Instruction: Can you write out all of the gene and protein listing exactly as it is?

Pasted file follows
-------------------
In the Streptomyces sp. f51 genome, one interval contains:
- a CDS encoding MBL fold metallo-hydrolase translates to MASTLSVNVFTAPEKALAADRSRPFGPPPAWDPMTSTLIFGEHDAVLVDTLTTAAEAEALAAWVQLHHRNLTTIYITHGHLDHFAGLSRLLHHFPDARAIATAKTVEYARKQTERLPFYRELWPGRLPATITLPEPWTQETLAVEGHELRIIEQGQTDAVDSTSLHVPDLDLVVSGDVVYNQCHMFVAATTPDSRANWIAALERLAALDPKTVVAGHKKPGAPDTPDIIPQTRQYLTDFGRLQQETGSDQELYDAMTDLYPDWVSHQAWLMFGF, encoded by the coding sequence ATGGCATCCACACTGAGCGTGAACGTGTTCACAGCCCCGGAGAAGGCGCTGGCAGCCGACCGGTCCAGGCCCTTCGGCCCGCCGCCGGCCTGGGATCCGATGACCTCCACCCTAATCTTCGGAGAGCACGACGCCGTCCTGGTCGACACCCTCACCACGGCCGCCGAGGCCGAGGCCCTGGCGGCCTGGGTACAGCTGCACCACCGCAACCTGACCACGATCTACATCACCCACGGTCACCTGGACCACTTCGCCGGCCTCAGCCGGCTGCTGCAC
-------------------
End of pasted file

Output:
In the Streptomyces sp. f51 genome, one interval contains:
- a CDS encoding MBL fold metallo-hydrolase translates to MASTLSVNVFTAPEKALAADRSRPFGPPPAWDPMTSTLIFGEHDAVLVDTLTTAAEAEALAAWVQLHHRNLTTIYITHGHLDHFAGLSRLLHHFPDARAIATAKTVEYARKQTERLPFYRELWPGRLPATITLPEPWTQETLAVEGHELRIIEQGQTDAVDSTSLHVPDLDLVVSGDVVYNQCHMFVAATTPDSRANWIAALERLAALDPKTVVAGHKKPGAPDTPDIIPQTRQYLTDFGRLQQETGSDQELYDAMTDLYPDWVSHQAWLMFGF, encoded by the coding sequence ATGGCATCCACACTGAGCGTGAACGTGTTCACAGCCCCGGAGAAGGCGCTGGCAGCCGACCGGTCCAGGCCCTTCGGCCCGCCGCCGGCCTGGGATCCGATGACCTCCACCCTAATCTTCGGAGAGCACGACGCCGTCCTGGTCGACACCCTCACCACGGCCGCCGAGGCCGAGGCCCTGGCGGCCTGGGTACAGCTGCACCACCGCAACCTGACCACGATCTACATCACCCACGGTCACCTGGACCACTTCGCCGGCCTCAGCCGGCTGCTGCAC